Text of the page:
Wednesday, March 17, 2010
The snow has finally receded here on the frozen tundra of Wisconsin. (Southern Wisconsin, that is. I imagine they still have plenty of snow up north.) It’s amazing how fast big piles of snow can shrink once the weather warms.
So I put the girls to work turning the soil and fertilizing my raised beds. (I got the idea to make their tractor the same size as the raised beds for this purpose from Garden Girl.) They energetically dug deep into the soil, clucking contentedly the whole time. I always get a kick out of watching them. It’s like they’re thinking, “I’m SURE there’s something good to eat in here, somewhere. I just have to keep digging, and do it fast, before those other broads beat me to it!”
It’s such a relief to quit worrying about them out in the cold – and great satisfaction to see how well they came through the winter. Aren’t they gorgeous? I know, it’s hard to tell from the pictures above. But they wouldn’t hold still for a photo. Trust me when I say their coats are glossy, their combs have changed from pink with whitish dry patches back to bright red, and they have no sign of frostbite!
Many people told me they would get frostbitten and lose part of their combs, but not to worry! It won’t hurt them; you just won’t be able to show them. I never even thought of showing them – nor thought a little frostbite was acceptable. We worked hard to prevent that, although luck probably played a part.
Following the advice of our poultry extension specialist, we tried to ensure the coop stayed well-ventilated. The reason is that they are more susceptible to frostbite in cold humid air than in cold dry air. He recommended leaving the pop door open in winter for this reason. We could only bring ourselves to leave it half open at most. On very cold nights, we left it open only an inch or two. On a few extremely cold nights, we closed it completely.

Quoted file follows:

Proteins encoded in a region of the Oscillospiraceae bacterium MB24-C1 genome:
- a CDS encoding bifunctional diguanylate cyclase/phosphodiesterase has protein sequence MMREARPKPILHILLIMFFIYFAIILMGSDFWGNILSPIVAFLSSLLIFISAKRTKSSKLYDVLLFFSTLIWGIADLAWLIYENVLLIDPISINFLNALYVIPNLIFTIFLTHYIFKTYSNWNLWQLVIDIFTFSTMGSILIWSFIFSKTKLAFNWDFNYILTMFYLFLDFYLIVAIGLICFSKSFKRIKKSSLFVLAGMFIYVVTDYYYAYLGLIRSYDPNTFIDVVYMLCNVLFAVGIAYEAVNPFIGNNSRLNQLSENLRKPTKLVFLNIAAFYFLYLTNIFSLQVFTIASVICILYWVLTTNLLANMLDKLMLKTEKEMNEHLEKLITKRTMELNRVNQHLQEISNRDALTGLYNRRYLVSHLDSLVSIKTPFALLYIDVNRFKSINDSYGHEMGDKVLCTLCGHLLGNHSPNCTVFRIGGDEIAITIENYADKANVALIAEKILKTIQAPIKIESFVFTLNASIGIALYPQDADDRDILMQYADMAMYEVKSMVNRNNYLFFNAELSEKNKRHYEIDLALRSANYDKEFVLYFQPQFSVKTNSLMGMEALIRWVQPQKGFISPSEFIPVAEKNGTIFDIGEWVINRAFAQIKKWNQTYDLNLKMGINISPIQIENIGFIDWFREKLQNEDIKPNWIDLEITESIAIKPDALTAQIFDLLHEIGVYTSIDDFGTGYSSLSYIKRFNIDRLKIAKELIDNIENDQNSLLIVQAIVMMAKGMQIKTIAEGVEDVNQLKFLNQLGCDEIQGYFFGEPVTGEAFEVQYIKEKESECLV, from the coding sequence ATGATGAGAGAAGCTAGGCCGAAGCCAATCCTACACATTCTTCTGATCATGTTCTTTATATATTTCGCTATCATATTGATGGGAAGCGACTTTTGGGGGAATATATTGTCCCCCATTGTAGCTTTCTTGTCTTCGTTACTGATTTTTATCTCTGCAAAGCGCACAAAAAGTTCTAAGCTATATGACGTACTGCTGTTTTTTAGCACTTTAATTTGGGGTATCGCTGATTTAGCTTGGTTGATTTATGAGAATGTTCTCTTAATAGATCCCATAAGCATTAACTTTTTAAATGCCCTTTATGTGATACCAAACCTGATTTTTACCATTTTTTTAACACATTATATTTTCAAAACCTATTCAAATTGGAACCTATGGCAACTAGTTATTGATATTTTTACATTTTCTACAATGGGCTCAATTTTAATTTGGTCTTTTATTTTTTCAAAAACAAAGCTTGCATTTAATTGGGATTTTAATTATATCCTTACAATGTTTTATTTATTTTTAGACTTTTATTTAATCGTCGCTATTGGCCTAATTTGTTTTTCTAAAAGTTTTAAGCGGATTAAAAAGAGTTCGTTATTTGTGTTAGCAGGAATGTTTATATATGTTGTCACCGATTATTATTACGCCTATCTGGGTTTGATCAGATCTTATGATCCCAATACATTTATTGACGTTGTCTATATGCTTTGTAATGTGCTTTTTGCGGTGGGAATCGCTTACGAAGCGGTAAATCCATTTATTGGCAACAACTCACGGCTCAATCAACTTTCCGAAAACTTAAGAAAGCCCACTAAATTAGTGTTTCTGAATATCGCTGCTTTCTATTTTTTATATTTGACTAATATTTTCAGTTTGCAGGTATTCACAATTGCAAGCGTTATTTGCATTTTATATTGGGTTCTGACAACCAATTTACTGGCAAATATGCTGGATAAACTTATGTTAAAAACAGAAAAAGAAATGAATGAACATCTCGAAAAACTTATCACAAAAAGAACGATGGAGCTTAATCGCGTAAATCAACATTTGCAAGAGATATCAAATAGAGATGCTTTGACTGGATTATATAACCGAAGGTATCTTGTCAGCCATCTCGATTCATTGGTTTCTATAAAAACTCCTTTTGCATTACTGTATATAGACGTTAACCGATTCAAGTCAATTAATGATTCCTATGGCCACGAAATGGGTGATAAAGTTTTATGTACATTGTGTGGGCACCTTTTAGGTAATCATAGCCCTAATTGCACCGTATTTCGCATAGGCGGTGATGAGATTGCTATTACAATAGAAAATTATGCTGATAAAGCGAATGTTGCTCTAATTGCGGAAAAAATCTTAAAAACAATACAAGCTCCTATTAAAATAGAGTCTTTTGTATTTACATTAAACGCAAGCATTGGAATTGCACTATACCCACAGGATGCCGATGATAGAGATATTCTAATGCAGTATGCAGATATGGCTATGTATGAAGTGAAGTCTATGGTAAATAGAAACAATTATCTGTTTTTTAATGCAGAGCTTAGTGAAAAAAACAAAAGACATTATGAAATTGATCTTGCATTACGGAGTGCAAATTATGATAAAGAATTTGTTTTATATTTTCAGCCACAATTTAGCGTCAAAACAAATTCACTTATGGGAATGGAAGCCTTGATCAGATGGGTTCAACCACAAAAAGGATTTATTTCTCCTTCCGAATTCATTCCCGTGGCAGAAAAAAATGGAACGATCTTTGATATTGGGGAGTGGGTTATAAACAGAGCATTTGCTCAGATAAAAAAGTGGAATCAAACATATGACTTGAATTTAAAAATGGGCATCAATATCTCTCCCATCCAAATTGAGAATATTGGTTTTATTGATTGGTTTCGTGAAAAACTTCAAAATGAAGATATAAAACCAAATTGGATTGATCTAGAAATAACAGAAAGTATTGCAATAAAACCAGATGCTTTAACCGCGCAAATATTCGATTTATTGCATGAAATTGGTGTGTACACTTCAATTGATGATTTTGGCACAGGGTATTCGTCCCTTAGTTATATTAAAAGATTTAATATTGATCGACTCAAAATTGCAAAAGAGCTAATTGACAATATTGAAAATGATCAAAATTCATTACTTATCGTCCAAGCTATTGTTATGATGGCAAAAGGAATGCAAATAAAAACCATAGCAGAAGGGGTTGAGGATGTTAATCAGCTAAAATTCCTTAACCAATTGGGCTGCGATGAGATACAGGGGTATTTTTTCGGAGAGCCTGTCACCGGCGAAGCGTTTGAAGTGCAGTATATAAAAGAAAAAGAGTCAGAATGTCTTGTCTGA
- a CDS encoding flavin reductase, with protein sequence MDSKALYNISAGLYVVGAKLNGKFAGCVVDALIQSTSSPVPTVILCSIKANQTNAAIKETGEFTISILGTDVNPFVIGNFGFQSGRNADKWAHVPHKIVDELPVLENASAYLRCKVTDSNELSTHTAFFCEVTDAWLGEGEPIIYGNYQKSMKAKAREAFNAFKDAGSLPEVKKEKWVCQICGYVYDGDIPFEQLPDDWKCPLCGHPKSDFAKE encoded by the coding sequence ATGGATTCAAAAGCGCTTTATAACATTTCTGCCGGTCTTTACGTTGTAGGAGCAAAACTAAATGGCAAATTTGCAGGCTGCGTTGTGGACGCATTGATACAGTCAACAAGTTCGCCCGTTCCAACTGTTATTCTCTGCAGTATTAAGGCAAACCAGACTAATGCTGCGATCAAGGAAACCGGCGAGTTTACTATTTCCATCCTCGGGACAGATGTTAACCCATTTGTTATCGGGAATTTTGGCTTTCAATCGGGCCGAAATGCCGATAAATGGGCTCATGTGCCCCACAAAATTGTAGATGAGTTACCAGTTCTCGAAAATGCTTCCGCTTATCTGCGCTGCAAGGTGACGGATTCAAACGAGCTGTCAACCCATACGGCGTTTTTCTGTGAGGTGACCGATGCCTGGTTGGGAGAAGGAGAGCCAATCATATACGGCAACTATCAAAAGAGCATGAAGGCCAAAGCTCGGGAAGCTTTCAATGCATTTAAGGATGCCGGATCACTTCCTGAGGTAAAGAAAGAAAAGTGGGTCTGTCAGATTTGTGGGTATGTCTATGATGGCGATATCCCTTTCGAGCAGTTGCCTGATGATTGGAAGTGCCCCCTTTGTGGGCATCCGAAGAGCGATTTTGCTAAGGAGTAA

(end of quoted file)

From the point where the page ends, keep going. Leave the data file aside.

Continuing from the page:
I think we got away with it partly because I removed their droppings (collected in a tray under their perch) every morning. Droppings are a big source of humidity in the coop. We also put bag balm on their combs on the coldest nights – when they let us!
Sometimes Batgirl really fought this, and even held a grudge against Rick for about a week after he caught her and applied it. Since she had the smallest comb, and we didn’t want to upset her too much, we let it go when she resisted. Her comb is beautiful now, and even has grown enough that it’s hard to tell her apart from the other Barred Rock.
Although we didn’t heat the coop, Rick did put two 2+ gallon plastic gas cans (which had never held gas) filled with very hot water in the coop at night. This raised the temperature inside the tiny coop 10-15 degrees!
I also believe that giving them greens all winter helped keep them healthy. I have no extension research or other “authoritative” source for that. It just seems to make sense. I’ve never given them vitamins, but greens are loaded with nutrients – and their favorite treat. In summer, we let them out of their pen daily to eat greens, and threw dandelions, sunflower leaves, and any other greens we had on hand into their pen.
During the winter, we ended up buying most of their greens. Recently, I’ve been giving them turnip greens I’m getting for 81 cents a pound. But next winter, I’ll make more of an effort to grow greens, so I don’t have to buy them.
Now that they’re laying again, I make sure they get greens twice a day again, instead of once as in winter. After the snow melted, we found lots of green parsley in the herb bed. Since it looks good enough to eat, I've been giving it to the chickens, so I don't have to buy all their greens.
I’ve often wondered whether, if people fed their chickens plenty of greens, they would even need oyster shell for calcium. They’re programmed biologically to eat what they need, and it’s greens they go crazy for. I do put out oyster shell, too, but I can’t tell how much of it they’re eating. It seems like most of it gets spilled onto the floor of their pen.
Certainly, their eggs have very strong shells. After slowing production in December, they took January and February off. At the beginning of March, they started laying again, one by one. We’re now getting about 3 eggs per day from the three of them! I’d read that eggs are larger after their first molt, and that has turned out to be true. I’d say their eggs are now about the size of a grocery store “large” egg.